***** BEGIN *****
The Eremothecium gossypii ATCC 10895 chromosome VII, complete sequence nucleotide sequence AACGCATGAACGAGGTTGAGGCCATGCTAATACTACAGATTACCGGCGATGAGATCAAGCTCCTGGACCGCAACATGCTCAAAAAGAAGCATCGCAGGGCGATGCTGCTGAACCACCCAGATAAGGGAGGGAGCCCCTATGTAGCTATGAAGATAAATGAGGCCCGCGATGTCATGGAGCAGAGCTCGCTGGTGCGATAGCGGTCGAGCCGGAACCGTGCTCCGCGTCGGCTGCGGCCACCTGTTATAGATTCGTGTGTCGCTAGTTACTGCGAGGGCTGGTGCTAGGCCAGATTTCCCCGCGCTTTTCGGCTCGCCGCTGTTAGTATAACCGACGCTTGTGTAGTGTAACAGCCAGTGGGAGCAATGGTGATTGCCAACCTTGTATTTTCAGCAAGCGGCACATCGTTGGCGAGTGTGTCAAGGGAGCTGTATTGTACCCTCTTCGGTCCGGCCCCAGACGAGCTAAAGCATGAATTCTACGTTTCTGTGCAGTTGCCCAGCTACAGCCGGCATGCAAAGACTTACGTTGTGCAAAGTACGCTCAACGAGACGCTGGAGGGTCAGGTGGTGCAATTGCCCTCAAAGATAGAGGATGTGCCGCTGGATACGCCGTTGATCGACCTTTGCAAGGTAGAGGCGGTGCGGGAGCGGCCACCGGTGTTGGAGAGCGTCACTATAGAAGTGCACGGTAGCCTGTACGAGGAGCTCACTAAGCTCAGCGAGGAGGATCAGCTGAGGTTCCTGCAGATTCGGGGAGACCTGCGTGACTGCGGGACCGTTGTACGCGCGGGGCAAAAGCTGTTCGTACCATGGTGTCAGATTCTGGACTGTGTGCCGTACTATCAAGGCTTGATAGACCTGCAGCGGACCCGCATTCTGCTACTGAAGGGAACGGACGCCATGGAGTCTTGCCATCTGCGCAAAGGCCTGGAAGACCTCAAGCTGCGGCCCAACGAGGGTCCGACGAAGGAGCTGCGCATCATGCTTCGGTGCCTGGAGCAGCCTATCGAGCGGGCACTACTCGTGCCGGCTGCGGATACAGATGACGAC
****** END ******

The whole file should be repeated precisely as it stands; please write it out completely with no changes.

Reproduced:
The Eremothecium gossypii ATCC 10895 chromosome VII, complete sequence nucleotide sequence AACGCATGAACGAGGTTGAGGCCATGCTAATACTACAGATTACCGGCGATGAGATCAAGCTCCTGGACCGCAACATGCTCAAAAAGAAGCATCGCAGGGCGATGCTGCTGAACCACCCAGATAAGGGAGGGAGCCCCTATGTAGCTATGAAGATAAATGAGGCCCGCGATGTCATGGAGCAGAGCTCGCTGGTGCGATAGCGGTCGAGCCGGAACCGTGCTCCGCGTCGGCTGCGGCCACCTGTTATAGATTCGTGTGTCGCTAGTTACTGCGAGGGCTGGTGCTAGGCCAGATTTCCCCGCGCTTTTCGGCTCGCCGCTGTTAGTATAACCGACGCTTGTGTAGTGTAACAGCCAGTGGGAGCAATGGTGATTGCCAACCTTGTATTTTCAGCAAGCGGCACATCGTTGGCGAGTGTGTCAAGGGAGCTGTATTGTACCCTCTTCGGTCCGGCCCCAGACGAGCTAAAGCATGAATTCTACGTTTCTGTGCAGTTGCCCAGCTACAGCCGGCATGCAAAGACTTACGTTGTGCAAAGTACGCTCAACGAGACGCTGGAGGGTCAGGTGGTGCAATTGCCCTCAAAGATAGAGGATGTGCCGCTGGATACGCCGTTGATCGACCTTTGCAAGGTAGAGGCGGTGCGGGAGCGGCCACCGGTGTTGGAGAGCGTCACTATAGAAGTGCACGGTAGCCTGTACGAGGAGCTCACTAAGCTCAGCGAGGAGGATCAGCTGAGGTTCCTGCAGATTCGGGGAGACCTGCGTGACTGCGGGACCGTTGTACGCGCGGGGCAAAAGCTGTTCGTACCATGGTGTCAGATTCTGGACTGTGTGCCGTACTATCAAGGCTTGATAGACCTGCAGCGGACCCGCATTCTGCTACTGAAGGGAACGGACGCCATGGAGTCTTGCCATCTGCGCAAAGGCCTGGAAGACCTCAAGCTGCGGCCCAACGAGGGTCCGACGAAGGAGCTGCGCATCATGCTTCGGTGCCTGGAGCAGCCTATCGAGCGGGCACTACTCGTGCCGGCTGCGGATACAGATGACGAC